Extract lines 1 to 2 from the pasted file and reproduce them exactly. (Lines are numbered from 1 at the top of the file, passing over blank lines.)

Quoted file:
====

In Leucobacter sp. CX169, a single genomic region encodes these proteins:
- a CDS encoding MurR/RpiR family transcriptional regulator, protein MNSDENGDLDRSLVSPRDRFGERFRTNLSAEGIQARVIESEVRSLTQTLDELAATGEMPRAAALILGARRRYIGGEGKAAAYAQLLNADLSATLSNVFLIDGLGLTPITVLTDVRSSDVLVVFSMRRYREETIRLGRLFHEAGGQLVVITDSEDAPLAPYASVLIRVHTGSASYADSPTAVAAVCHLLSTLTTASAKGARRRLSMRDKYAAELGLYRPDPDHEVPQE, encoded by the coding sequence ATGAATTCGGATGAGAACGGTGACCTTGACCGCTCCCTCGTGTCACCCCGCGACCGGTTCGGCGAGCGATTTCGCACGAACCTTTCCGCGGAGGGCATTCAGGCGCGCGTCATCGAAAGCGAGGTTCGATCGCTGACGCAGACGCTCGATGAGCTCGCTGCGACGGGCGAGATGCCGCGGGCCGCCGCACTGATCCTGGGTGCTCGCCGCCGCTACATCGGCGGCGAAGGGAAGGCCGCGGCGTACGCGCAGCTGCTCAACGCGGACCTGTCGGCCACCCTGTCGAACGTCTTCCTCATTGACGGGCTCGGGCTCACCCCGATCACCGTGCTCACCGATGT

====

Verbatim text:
In Leucobacter sp. CX169, a single genomic region encodes these proteins:
- a CDS encoding MurR/RpiR family transcriptional regulator, protein MNSDENGDLDRSLVSPRDRFGERFRTNLSAEGIQARVIESEVRSLTQTLDELAATGEMPRAAALILGARRRYIGGEGKAAAYAQLLNADLSATLSNVFLIDGLGLTPITVLTDVRSSDVLVVFSMRRYREETIRLGRLFHEAGGQLVVITDSEDAPLAPYASVLIRVHTGSASYADSPTAVAAVCHLLSTLTTASAKGARRRLSMRDKYAAELGLYRPDPDHEVPQE, encoded by the coding sequence ATGAATTCGGATGAGAACGGTGACCTTGACCGCTCCCTCGTGTCACCCCGCGACCGGTTCGGCGAGCGATTTCGCACGAACCTTTCCGCGGAGGGCATTCAGGCGCGCGTCATCGAAAGCGAGGTTCGATCGCTGACGCAGACGCTCGATGAGCTCGCTGCGACGGGCGAGATGCCGCGGGCCGCCGCACTGATCCTGGGTGCTCGCCGCCGCTACATCGGCGGCGAAGGGAAGGCCGCGGCGTACGCGCAGCTGCTCAACGCGGACCTGTCGGCCACCCTGTCGAACGTCTTCCTCATTGACGGGCTCGGGCTCACCCCGATCACCGTGCTCACCGATGT